What is it?
Interviewing people on-site to conduct a survey (also known as ‘intercepts’) is a good way to gather data about your attendees – and their experience – while it is fresh in their minds.
Why use it?
Intercepts are especially useful for non-ticketed experiences, free activities and outdoor events. They are also useful when your database is too small to obtain a reliable sample, or you want to hear from people not in your database.
Before you start
Is this tool right for you? To find out more about selecting the best tool check out the project planner.
What you'll need
|Time||1 day to prepare, 1-2 weeks lead time, 2-3 weeks to collect results, 1 day for reflection.|
|Budget||Additional staff time (if needed).|
|Equipment||iPad, paper, pens, consent forms.|
Intercept survey questionnaires should generally be shorter and/or simpler than online surveys. Test it out with your attendees to make sure it doesn’t ask too much of them on-site. Try to keep your interaction to five minutes.
Step by step
1. Think about your skills and resources
People need three skills to successfully conduct intercepts for research:
- Friendly, approachable manner
- Ability to read situations and people, so you can approach people when it’s appropriate
- Ability to use a tablet or iPad, and input information into Excel or an online survey tool.
There are three things to consider when conducting intercepts for research:
- Who in your organisation most aligns with the above list of skills?
- What support and resources are required to prepare for on-site surveying?
- How many people will be working with you?
2. Decide how to collect and record information
Choose a method to collect and record information – keeping in mind your considerations listed above. Today, many choose to use an electronic device (such as an iPad or other tablet) to collect information. This way, the information collected is ready to analyse, and doesn’t require you to manually enter it into a digital format such as Excel for analysis. Manual data entry takes time! If you don’t have access to a device, it’s worth asking around to see if you can borrow one from another organisation in your local area.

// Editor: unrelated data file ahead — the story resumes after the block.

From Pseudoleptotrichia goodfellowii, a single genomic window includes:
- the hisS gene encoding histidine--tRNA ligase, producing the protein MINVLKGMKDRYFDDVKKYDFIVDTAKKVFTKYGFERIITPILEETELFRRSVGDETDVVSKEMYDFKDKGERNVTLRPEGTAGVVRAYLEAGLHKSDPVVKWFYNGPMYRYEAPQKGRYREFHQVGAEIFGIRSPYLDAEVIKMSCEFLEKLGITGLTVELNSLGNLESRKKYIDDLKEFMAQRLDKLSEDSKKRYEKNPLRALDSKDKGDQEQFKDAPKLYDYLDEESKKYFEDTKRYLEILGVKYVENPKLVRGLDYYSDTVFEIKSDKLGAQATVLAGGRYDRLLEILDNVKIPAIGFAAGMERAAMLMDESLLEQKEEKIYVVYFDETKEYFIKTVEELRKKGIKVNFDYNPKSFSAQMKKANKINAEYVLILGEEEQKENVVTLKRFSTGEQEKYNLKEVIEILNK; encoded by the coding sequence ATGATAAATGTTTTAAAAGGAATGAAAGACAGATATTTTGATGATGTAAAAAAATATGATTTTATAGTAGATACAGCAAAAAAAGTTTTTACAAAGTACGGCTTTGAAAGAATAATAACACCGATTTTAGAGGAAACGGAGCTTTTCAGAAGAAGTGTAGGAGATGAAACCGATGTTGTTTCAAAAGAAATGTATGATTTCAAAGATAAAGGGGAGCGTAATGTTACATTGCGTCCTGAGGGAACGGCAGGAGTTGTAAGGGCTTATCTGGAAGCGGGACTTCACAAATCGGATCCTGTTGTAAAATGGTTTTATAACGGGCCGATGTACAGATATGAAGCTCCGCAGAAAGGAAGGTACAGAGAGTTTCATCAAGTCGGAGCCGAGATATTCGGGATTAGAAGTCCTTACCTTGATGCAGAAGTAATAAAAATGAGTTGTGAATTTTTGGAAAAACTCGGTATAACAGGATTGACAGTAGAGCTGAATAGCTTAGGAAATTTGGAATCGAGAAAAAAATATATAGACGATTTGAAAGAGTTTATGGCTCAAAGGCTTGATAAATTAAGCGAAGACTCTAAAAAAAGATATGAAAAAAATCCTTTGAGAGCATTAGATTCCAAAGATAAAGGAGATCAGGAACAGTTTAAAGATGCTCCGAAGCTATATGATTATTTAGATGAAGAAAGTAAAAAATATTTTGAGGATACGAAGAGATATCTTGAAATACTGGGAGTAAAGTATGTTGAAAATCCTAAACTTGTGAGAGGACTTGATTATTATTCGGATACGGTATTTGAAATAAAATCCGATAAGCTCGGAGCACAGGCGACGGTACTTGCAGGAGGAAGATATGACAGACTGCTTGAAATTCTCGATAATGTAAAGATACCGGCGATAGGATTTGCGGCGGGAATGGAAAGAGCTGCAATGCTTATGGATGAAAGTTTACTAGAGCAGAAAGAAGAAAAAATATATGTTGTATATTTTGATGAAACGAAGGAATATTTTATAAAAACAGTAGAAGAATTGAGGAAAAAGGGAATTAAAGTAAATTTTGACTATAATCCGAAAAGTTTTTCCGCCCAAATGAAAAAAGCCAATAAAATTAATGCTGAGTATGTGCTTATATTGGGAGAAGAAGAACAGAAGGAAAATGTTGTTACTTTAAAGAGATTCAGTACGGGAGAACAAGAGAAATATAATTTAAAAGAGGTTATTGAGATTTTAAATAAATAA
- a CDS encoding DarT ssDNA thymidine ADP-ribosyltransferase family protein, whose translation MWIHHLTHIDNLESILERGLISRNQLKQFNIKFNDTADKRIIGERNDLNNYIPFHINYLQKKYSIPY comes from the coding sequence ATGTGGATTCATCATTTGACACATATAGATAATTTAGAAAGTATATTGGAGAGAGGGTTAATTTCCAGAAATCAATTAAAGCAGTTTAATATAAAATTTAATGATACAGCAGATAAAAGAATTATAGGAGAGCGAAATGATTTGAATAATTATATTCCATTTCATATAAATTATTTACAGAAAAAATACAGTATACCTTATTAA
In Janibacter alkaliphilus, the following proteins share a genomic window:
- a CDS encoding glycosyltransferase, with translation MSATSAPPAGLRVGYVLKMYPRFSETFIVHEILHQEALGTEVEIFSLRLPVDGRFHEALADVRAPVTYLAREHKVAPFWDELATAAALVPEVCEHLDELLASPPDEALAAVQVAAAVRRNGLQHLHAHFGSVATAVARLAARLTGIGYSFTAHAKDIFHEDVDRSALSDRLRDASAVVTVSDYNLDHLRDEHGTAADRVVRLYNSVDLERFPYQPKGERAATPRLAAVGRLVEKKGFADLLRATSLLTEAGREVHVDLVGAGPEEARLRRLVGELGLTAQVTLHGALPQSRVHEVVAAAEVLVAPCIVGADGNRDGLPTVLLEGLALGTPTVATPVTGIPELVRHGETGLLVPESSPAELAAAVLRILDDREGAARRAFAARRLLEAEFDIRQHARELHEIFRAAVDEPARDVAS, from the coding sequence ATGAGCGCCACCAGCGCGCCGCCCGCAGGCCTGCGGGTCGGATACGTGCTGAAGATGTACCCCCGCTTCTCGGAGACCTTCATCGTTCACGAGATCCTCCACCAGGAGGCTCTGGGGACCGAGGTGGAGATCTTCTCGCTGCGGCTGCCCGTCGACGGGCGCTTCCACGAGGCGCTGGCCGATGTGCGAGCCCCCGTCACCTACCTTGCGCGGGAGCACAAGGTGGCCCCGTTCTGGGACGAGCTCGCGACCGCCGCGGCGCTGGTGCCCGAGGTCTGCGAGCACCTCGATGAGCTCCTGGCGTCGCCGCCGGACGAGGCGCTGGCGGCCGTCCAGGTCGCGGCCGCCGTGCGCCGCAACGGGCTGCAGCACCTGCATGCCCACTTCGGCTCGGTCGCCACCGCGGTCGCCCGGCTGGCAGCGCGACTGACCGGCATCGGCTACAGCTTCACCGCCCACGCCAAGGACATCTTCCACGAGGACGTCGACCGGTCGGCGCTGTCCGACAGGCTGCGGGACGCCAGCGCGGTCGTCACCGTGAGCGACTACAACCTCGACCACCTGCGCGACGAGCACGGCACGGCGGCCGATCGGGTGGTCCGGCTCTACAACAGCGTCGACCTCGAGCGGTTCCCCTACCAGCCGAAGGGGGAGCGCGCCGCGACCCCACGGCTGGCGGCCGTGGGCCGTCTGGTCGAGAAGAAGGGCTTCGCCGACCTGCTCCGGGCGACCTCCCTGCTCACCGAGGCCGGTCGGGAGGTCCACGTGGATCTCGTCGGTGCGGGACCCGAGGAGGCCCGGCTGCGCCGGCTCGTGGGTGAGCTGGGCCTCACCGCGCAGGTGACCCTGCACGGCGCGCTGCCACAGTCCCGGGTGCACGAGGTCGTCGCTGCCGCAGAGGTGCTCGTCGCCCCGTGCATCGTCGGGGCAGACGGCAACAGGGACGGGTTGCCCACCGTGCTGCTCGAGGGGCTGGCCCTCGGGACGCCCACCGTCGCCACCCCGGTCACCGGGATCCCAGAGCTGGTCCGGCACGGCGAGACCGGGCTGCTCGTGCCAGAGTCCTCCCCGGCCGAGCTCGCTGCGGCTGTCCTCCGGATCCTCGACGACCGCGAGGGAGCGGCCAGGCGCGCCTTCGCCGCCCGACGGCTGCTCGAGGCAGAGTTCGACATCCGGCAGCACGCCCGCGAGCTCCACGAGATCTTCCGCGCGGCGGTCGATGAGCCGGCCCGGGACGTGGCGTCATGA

3. Give consideration to young people, children and vulnerable groups
Think about the age of attendees you’re expecting. If they are under 14, their parent or the responsible adult they are with will need to consent to them participating, or the adult will need to participate instead. For those aged 14 to 17, their parent or the responsible adult they are with may need to consent to them participating, or the adult may need to participate instead. This will depend on the type of information you’re collecting.
Consider how you’ll provide universal access to vulnerable groups. Find out more in our accessibility guide.
Check out the AMSRS Guidance on Interviewing Children and Young People.
4. Prepare for your on-site survey
Ensure everyone has the skills to collect the information. You may need to train people on a number of skills:
- When, where and how to intercept and approach people
- How to use a particular device
- How to use a particular survey platform.
Check out this on-site research briefing template. Start thinking about what information you need to share with field workers before and on the day:
- Information about the research
- Key contact details if someone has a question or if technical help is needed
- Methods of approaching people, including any scripts you write, and key information when approaching people.